Book Talk: GOLDEN STATE, by Michelle Richmond

GOLDEN STATE, by Michelle Richmond, via
Golden State: A Novel
Michelle Richmond (Twitter) (Facebook)
Bantam (February 2014), Trade paper (ISBN 0385343280 / 9780385343282)
Fiction, 304 pages
Source: Purchased ebook (iBooks edition, ISBN 9780345532404)

Southern-rooted, San Francisco-based Michelle Richmond was my “Must-Read Author Discovery” of 2008 thanks to her novels The Year of Fog and No One You Know, but I’d lost touch with her a bit until her latest novel, Golden State, was published earlier this year. Certain elements here will be familiar to those who’ve read this author’s earlier works: a San Francisco setting, characters with ties to the Deep South, a deep bond between sisters, and a romantic relationship strained by a tragedy involving a child. However, despite all those similarities, Golden State is not a reworking of a story Richmond has already told.

Golden State takes place on one exceedingly eventful day in the life of Dr. Julie Walker, a physician at the VA hospital in San Francisco. She’s turning 40 and signing divorce papers, after having spent one last night with her soon-to-be ex-husband. Her unmarried younger sister is about to give birth. It’s the day that Californians are voting on whether to secede from the United States—which could leave Julie out of a job. It’s the day that she finds that she has caused a hostage situation because local upheaval over the secession vote delayed her getting to work…and that situation will force her to deliver her sister’s baby. As Julie tries to manage her sister’s labor and the hostage-taker’s demands, she reflects on her long and complicated relationships with both of these people, and how they factored into the breakdown of her marriage.

The California-secession angle could be the basis for some fascinating speculative fiction, but here it’s ultimately just that, an angle–a relevant one, but not as critical to the overall narrative as it seems like it will be early in the novel. I’d actually like to read that story, but it’s not the one Richmond’s offering here, and I’m not exactly sure I’d want her to be the one to write it—I’m not certain it would play to her strengths. Her strengths lie in character development and the depiction of complex relationships, and those are deployed quite effectively in Golden State, providing a framework for insights about fate, choices, and how our lives become what they are.

“But the thing about reinvention is, no matter how much you change everything on the outside, you still know where you came from. You’ve still got all that stuff from middle school clanging around in your system. It’s almost like you’re living a double life, just waiting to be caught. Waiting for someone to walk up to you and say, ‘I know who you are. Enough with the charade.’” 

“’We become so accustomed to the patterns we create for ourselves,’ he said, his voice full of excitement. ‘We become so used to the way things are—scientifically, cosmically, personally—that we can’t imagine things being any other way. But there’s always another way. Common wisdom is, don’t buy a lottery ticket, because no one wins the lottery. But here’s the thing: someone always does win the lottery.’”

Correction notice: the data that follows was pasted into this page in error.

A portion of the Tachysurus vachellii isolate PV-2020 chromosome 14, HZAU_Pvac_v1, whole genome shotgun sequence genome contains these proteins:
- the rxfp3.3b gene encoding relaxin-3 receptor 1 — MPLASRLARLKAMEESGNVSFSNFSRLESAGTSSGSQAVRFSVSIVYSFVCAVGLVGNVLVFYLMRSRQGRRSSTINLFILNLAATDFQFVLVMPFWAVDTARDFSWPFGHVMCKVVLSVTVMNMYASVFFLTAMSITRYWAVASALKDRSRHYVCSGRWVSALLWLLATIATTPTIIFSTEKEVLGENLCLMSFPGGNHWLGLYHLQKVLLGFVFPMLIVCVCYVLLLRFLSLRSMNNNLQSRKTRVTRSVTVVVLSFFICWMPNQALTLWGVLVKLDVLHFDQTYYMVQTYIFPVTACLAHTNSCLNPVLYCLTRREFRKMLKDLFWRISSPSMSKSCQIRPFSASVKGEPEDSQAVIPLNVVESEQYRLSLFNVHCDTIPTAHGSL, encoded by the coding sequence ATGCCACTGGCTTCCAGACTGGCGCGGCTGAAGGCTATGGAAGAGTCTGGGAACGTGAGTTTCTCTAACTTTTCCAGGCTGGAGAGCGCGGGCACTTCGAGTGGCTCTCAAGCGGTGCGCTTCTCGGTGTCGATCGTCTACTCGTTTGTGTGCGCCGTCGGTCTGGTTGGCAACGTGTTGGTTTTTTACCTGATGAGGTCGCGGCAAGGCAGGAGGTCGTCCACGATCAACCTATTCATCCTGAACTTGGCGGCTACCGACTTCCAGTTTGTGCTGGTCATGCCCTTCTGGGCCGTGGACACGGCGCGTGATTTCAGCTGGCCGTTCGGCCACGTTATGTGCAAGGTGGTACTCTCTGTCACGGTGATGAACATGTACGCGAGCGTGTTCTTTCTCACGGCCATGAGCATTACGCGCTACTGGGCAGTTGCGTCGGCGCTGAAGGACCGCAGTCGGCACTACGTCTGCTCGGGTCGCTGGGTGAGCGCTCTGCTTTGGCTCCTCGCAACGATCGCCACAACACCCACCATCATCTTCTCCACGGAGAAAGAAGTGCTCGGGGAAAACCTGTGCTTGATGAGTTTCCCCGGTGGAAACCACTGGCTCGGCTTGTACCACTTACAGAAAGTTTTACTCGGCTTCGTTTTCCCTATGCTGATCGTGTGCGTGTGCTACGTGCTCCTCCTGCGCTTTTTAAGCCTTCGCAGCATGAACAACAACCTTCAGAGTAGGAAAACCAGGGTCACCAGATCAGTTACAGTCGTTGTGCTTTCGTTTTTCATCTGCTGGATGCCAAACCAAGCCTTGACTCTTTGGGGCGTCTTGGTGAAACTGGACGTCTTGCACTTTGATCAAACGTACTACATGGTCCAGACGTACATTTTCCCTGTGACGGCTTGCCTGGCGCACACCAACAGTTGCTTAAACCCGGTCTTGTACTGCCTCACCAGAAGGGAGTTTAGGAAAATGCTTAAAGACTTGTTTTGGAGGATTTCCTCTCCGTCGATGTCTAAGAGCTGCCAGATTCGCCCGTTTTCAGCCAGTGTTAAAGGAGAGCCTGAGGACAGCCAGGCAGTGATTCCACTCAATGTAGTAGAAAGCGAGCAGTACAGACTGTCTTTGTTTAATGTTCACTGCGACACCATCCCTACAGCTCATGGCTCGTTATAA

“I never expected to find myself here, on the edge of the continent—forty, childless, possibly jobless, with broken bones and a broken marriage, citizen of a broken country. But here I am, and I must make something of it. That’s really the only choice one has: make something of it, or don’t—a choice my mother failed to make after my father died, a choice my sister has completely embraced.”

Richmond effectively balances an account of the tension and suspense of one particular day–and between an impending birth and a disgruntled, gun-wielding veteran, there are literally life-and-death stakes here–with an exploration of the emotional connections, conflicts, and personal histories underlying them. Golden State is involving and affecting, and was a welcome reminder of what I discovered in Michelle Richmond’s fiction years ago.

Rating: 4 of 5
Other opinions, via the Book Blogs Search Engine

Book Talk: GOLDEN STATE by Michelle Richmond, at The 3 R's Blog

Book description, from the publisher’s website:

Doctor Julie Walker has just signed her divorce papers when she receives news that her younger sister, Heather, has gone into labor. Though theirs is a strained relationship, Julie sets out for the hospital to be at her sister’s side—no easy task since the streets of San Francisco are filled with tension and strife. Today is also the day that Julie will find herself at the epicenter of a violent standoff in which she is forced to examine both the promising and the painful parts of her past—her Southern childhood; her romance with her husband, Tom; her estrangement from Heather; and the shattering incident that led to her greatest heartbreak. 

Infused with emotional depth and poignancy, Golden State takes readers on a journey over the course of a single, unforgettable day—through an extraordinary landscape of love, loss, and hope.

Opening lines:
“The reception area of the tiny hotel is eerily empty. On the desk, a coffee mug smeared with red lipstick sits beside a small televi- sion, the volume turned up high, blaring news of the vote. Eleanor’s mug, Eleanor’s lipstick. Famously difficult Eleanor.

“I leave my crutches behind and use the rail to pull myself up the stairs. At the top, I turn left. The first room is empty, the door open to reveal two twin beds, an old dresser, blood on the floor.

“I continue along the hallway. The second door is closed. Room 2B. Heather’s room. Early this morning, while I was still sleeping on the couch of a radio station at the other end of the city, my phone began to vibrate. It was Heather, texting: It’s time. It seems like a life- time ago.”

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